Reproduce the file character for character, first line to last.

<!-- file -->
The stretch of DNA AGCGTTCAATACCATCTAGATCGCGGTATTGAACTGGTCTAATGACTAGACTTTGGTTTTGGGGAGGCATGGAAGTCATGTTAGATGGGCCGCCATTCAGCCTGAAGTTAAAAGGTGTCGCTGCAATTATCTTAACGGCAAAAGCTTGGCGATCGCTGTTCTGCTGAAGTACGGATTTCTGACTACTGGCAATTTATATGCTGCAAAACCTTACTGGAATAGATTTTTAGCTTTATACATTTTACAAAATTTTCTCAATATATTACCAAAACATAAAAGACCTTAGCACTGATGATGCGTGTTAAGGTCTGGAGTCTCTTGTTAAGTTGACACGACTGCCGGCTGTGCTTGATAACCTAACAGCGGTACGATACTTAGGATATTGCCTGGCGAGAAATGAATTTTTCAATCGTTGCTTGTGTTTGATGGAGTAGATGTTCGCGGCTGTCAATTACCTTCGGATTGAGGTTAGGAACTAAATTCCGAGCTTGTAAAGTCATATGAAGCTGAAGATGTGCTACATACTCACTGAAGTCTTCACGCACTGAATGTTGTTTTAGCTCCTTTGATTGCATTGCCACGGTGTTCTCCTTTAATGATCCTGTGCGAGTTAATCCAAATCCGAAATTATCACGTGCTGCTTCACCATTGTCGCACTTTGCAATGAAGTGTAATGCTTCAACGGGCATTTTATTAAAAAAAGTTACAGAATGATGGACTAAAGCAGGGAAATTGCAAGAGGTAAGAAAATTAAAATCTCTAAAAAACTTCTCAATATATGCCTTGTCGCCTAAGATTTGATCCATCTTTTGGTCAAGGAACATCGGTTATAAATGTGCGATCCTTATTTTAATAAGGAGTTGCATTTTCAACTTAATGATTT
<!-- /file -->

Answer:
The stretch of DNA AGCGTTCAATACCATCTAGATCGCGGTATTGAACTGGTCTAATGACTAGACTTTGGTTTTGGGGAGGCATGGAAGTCATGTTAGATGGGCCGCCATTCAGCCTGAAGTTAAAAGGTGTCGCTGCAATTATCTTAACGGCAAAAGCTTGGCGATCGCTGTTCTGCTGAAGTACGGATTTCTGACTACTGGCAATTTATATGCTGCAAAACCTTACTGGAATAGATTTTTAGCTTTATACATTTTACAAAATTTTCTCAATATATTACCAAAACATAAAAGACCTTAGCACTGATGATGCGTGTTAAGGTCTGGAGTCTCTTGTTAAGTTGACACGACTGCCGGCTGTGCTTGATAACCTAACAGCGGTACGATACTTAGGATATTGCCTGGCGAGAAATGAATTTTTCAATCGTTGCTTGTGTTTGATGGAGTAGATGTTCGCGGCTGTCAATTACCTTCGGATTGAGGTTAGGAACTAAATTCCGAGCTTGTAAAGTCATATGAAGCTGAAGATGTGCTACATACTCACTGAAGTCTTCACGCACTGAATGTTGTTTTAGCTCCTTTGATTGCATTGCCACGGTGTTCTCCTTTAATGATCCTGTGCGAGTTAATCCAAATCCGAAATTATCACGTGCTGCTTCACCATTGTCGCACTTTGCAATGAAGTGTAATGCTTCAACGGGCATTTTATTAAAAAAAGTTACAGAATGATGGACTAAAGCAGGGAAATTGCAAGAGGTAAGAAAATTAAAATCTCTAAAAAACTTCTCAATATATGCCTTGTCGCCTAAGATTTGATCCATCTTTTGGTCAAGGAACATCGGTTATAAATGTGCGATCCTTATTTTAATAAGGAGTTGCATTTTCAACTTAATGATTT